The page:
A pair of new ranch owners in Southern Oregon have caused tension with their neighbors by asking for money to help rehabilitate their property—a request some in the area described as a form of "extortion."
In November, Thaddeus Gala and Rebecca Blust purchased the Billings Ranch, a 139-acre, $2.49 million property outside of Ashland, which was partially damaged by the Almeda Fire last fall. Unsure of what to do with the land, the couple announced in January a contest seeking ideas from the local community, and promised a cash prize of $2,500 for the winning concept.
Submitted ideas ranged from building affordable housing to regenerative agriculture to homes for people affected by the 2020 Oregon wildfires.
So it came as a surprise to some neighbors when Gala and Blust distributed a letter last week, which seemed to suggest that if they couldn't raise $40,000 in community contributions, the couple was considering building a motocross track on the property.
The letter caused outcry from the ranch's neighbors, many of whom felt the letter was giving them an ultimatum.
"I was livid," says Lori Calhoun, who has lived directly across from the ranch for 19 years. "It was insensitive timing, especially since there are many of us that are out of work, including myself, for the past 11 months."
In the letter, which was published in full by Jefferson Public Radio reporter April Ehrlich on Twitter, Gala and Blust wrote that while neighbors "expressed they would rather see bison, caribou, wildlife, fields, birds, irrigation for fire protection, etc., rather than something like a motocross dirt bike track out their backyard," the latter option would be cheaper and more profitable.
Irrigating and rehabilitating the land for livestock—which the couple says is their preferred plan—would cost $80,000, according to the letter.
The note then states that the landowners intend to raise half those funds from community donations, suggesting that each homeowner contribute $1,000 to the project.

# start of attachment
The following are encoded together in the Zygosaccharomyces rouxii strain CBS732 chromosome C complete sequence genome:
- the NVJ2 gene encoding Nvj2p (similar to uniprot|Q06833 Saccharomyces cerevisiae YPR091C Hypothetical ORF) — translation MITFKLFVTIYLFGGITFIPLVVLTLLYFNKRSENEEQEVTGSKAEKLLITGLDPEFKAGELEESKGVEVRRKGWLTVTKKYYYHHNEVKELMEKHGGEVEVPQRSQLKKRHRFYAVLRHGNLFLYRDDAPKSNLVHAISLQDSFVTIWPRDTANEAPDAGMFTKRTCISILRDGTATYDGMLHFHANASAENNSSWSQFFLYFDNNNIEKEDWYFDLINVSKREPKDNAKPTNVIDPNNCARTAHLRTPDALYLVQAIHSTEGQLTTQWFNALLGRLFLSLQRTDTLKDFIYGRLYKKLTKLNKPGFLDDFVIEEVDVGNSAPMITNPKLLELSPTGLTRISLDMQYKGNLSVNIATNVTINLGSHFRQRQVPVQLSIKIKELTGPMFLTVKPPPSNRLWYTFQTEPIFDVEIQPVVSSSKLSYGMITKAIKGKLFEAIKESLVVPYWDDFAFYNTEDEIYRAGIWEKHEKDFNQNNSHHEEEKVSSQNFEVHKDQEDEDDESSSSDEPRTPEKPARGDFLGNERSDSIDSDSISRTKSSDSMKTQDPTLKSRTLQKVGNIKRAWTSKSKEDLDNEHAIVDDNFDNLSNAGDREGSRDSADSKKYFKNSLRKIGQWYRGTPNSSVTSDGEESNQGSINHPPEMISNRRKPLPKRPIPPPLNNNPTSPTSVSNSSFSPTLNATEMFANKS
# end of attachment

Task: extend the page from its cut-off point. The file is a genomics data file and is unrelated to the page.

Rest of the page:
"Be it $5,000, $1,000 or even $500…we appreciate any consideration as every bit gets us closer to our goal," reads the letter. "If you would prefer 'pastures over racetracks,' please send payments before Feb. 28th so we can determine which route we are going."
Craig Anderson, a neighbor and former Jackson County Developmental Services Department employee, says he became concerned over zoning rights, and because he knew the Billings family, who previously owned the ranch for over 100 years.
"Mary Billings is someone I knew," he says. "Then I read this letter, and it reads like extortion."
Speaking over the phone to WW, Gala denies that the letter was intended as an ultimatum.
"It's my property, we can do what we want," Gala says. "I look at it as a courtesy. I don't see how it can be extortion."
Gala is a licensed chiropractor, while Blust is the founder of a program called the Positive Thinking Revolution. In 2018, Gala was sanctioned by Oregon's Board of Chiropractic Examiners, which investigated claims against Gala's former company, My Diabetic Solutions. Gala was ultimately found to have engaged in unprofessional or dishonorable conduct and gross negligence in caring for his patients.
The couple bought the ranch on Nov. 23 and renamed it Medella Bison Ranch. Gala says he was aware the ranch was in need of restoration before he bought it. He says it was his neighbors who first suggested creating a more fire-resilient landscape and offered to pitch in on the cost.
But the neighbors WW spoke to were unaware of such conversations, and had no contact with Gala or Blust prior to receiving the letter.
"I have not heard one person say, 'Hey that's a great idea," says Meredith Overstreet-Page, whose property also abuts Medella Bison Ranch. "There's a way of doing that, like a GoFundMe, or go to the city council or something."
Last Thursday, Gala hosted a Zoom meeting that was attended by 60 neighbors, many of whom asked Gala to clarify whether or not he intended to build a dirt-bike park. At the end of the hourlong meeting, Gala told attendees he no longer intended to convert the property into a motocross track.
Gala now says he regrets sending the letter.
"In hindsight, for how horribly we've been treated, maybe we shouldn't have said anything," he says.
But not all of his neighbors believe this is the end of the situation.
"It's not in writing," Calhoun says, "so I don't think we've heard the last of it."